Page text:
Quest2Learn is the only undergraduate-led group to win the Hopkins Digital Education and Learning Technology (DELTA) Award, an acceleration grant program for teams who are creatively implementing technologies that enhance the University’s teaching and learning enterprise.
This app in development applies augmented reality (AR) and game design to instruction for lab-science courses. The team is currently developing lab courses with Hopkins faculty members.
The Quest2Learn initiative was initially founded by Hopkins MD-PhD graduate Shannon Wongvibulsin and is now primarily led by four juniors: Chinat Yu, Siddharth Ananth, Jeffery Zhou and Rahul Swaminathan. Around 15 undergraduate students participate in the design, content creation and AR development of the app.
Although the pandemic forced lab-science courses into virtual modalities, the team recognizes that this cost-efficient, straightforward, online-teaching method could well be integrated even into post-pandemic pedagogy.
This semester, the Quest2Learn team hopes to be able to conduct research that can validate the effectiveness of their app.
“We hope to test our app in Dr. Pearlman's [General Biology Laboratory I] and publish a feasibility study on its qualitative effectiveness as compared to other forms of pre-labs like written assignments and videos,” Swaminathan wrote in an email to The News-Letter. “Next semester, I hope that we can pilot the app in both Dr. Pearlman's [lab course] and Dr. Johnson's [Biochemistry Project lab] to acquire quantitative data to substantiate our claims regarding the app's effectiveness, and eventually publish that study as well.”
However, given they are still testing the app, the team has not yet had the chance to allocate its awarded funding.
Swaminathan co-led the content team last spring, managing a team of six students across different time zones remotely. A Biomedical Engineering major, he was amazed at how the app could transform his own learning experience.
“This project addresses a problem that has affected me personally,” Swaminathan wrote.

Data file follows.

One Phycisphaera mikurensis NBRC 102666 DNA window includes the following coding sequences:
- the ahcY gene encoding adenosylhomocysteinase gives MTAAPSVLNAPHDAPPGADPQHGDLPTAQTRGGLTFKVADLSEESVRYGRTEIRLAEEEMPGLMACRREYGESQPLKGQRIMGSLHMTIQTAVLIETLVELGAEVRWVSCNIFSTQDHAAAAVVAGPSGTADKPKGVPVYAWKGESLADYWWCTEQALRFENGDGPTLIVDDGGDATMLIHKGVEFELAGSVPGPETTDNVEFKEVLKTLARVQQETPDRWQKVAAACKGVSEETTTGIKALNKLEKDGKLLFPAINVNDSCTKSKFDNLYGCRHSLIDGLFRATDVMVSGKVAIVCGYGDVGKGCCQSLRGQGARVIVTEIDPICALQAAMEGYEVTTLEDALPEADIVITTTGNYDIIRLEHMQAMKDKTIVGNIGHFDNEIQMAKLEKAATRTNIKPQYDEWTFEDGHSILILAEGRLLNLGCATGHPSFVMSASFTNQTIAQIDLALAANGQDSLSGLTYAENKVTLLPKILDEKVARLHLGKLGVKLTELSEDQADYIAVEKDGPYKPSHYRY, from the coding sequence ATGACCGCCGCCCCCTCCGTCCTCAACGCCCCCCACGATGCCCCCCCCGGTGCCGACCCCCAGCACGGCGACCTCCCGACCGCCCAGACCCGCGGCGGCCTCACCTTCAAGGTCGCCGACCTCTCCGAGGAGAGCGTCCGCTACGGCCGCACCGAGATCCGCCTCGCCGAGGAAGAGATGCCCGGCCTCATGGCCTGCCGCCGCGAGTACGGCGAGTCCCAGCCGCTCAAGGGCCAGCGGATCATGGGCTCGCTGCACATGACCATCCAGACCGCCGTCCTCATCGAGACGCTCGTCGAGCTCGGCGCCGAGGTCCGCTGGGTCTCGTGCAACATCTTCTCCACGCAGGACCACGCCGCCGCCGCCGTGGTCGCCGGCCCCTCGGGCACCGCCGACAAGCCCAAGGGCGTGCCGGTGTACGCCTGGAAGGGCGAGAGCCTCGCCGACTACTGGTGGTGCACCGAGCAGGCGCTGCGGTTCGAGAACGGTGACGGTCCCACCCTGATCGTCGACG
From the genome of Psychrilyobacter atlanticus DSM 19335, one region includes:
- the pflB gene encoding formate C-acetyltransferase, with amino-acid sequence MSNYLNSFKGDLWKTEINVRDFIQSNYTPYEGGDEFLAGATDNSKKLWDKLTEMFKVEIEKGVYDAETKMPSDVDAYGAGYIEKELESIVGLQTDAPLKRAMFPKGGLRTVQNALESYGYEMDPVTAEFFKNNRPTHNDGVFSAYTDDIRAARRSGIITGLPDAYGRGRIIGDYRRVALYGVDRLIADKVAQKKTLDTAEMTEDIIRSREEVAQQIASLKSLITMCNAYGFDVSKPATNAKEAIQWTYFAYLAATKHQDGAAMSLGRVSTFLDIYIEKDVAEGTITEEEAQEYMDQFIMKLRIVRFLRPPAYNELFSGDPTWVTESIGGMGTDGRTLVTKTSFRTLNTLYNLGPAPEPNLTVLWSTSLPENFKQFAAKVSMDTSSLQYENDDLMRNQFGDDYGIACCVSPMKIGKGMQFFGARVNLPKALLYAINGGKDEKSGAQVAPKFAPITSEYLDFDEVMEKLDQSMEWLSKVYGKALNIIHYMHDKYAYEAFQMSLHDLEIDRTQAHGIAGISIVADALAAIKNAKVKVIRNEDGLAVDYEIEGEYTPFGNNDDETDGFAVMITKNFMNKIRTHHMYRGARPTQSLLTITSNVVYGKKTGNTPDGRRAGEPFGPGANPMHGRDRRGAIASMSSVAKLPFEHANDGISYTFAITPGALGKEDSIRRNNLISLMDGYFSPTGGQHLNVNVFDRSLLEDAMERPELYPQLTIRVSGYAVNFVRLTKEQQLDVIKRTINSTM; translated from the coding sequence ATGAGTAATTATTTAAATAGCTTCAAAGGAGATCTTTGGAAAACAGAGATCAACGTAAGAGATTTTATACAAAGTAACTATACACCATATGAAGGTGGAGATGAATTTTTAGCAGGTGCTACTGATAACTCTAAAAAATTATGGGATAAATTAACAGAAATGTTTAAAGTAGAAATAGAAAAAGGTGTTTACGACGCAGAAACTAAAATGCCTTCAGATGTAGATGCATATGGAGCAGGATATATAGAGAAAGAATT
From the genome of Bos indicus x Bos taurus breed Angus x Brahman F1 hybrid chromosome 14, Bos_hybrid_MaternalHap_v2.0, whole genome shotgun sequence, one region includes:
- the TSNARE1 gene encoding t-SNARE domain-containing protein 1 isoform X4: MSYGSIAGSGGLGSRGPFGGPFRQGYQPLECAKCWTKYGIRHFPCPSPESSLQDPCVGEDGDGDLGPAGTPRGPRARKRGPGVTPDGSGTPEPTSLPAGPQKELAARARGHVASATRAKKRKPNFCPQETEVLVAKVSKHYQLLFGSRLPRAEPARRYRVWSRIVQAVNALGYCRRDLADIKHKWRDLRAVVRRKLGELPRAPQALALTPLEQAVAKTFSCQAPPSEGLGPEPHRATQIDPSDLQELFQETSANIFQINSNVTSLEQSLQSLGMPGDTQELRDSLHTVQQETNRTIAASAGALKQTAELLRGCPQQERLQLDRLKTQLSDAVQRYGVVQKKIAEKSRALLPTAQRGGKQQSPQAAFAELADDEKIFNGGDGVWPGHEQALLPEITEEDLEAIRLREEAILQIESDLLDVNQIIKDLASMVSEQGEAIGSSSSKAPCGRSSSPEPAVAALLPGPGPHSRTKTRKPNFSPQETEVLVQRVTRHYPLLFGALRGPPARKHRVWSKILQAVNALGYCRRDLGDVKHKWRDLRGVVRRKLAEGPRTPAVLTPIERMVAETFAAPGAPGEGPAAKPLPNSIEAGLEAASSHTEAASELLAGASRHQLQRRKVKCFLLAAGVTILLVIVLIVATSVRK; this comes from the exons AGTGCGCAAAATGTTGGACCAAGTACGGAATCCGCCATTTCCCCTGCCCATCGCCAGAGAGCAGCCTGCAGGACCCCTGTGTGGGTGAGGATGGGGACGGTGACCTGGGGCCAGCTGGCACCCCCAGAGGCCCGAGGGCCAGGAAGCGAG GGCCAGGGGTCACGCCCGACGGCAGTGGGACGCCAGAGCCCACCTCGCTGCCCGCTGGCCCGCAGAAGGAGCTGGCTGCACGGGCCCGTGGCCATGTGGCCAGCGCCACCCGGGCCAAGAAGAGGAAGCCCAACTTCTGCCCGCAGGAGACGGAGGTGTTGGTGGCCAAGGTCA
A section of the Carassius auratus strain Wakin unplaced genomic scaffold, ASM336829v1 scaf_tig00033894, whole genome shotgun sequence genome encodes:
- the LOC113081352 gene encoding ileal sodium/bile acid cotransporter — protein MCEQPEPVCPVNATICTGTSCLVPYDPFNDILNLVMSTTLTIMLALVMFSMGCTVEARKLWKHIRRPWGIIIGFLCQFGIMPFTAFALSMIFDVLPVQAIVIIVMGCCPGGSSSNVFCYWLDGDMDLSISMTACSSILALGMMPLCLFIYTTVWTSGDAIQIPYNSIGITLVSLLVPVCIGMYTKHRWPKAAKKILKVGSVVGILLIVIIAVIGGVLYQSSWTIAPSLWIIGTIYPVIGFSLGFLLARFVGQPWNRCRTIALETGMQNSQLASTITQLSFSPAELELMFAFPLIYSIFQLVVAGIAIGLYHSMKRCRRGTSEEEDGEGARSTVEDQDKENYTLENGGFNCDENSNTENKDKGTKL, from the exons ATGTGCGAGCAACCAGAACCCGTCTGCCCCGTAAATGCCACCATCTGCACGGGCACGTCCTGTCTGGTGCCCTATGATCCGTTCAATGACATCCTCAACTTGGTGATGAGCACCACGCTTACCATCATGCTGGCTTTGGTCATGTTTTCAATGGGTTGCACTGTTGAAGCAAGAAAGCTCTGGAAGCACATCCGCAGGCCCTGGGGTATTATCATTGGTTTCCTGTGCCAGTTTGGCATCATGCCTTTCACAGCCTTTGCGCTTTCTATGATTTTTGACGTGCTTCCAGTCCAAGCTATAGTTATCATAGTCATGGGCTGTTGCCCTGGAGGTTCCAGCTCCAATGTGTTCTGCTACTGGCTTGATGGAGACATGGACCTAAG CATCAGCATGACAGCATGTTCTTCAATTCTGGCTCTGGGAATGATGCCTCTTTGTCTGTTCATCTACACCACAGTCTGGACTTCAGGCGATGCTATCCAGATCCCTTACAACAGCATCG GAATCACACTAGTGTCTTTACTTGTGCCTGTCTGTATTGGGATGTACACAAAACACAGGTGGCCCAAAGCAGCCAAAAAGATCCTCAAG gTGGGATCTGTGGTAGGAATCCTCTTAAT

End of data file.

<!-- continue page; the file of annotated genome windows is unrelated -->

Yu, who is the current project manager of Quest2Learn, reflected on the team’s accomplishments in an email to The News-Letter.
“Just the fact that we have managed to sustain [the project] across such a long time already feels remarkable and a great achievement,” Yu wrote.
Developing the app was not only a rewarding challenge to creatively solve difficulties in remote learning, but also a thrilling professional experience for the team.
“Translating protocols into a format that can be easily adopted by the AR team is hard work, especially because several of these labs are about concepts that I have only read about but never physically experienced, but it is always rewarding to see these labs come to life in the AR format,” Swaminathan wrote.
Yu reflected on what he has learned over the one and a half years since the project began.
“It has taught me how to coordinate a group, how to be a more effective leader, how to communicate more effectively with different stakeholders of the project, how to look for opportunities and set goals,” Yu wrote.
In the long term, the team hopes to enhance both online and on-campus lab sciences education by transforming and optimizing the traditional approach of hands-on experiment learning. The team hopes to ultimately target all college and high school students with their platform.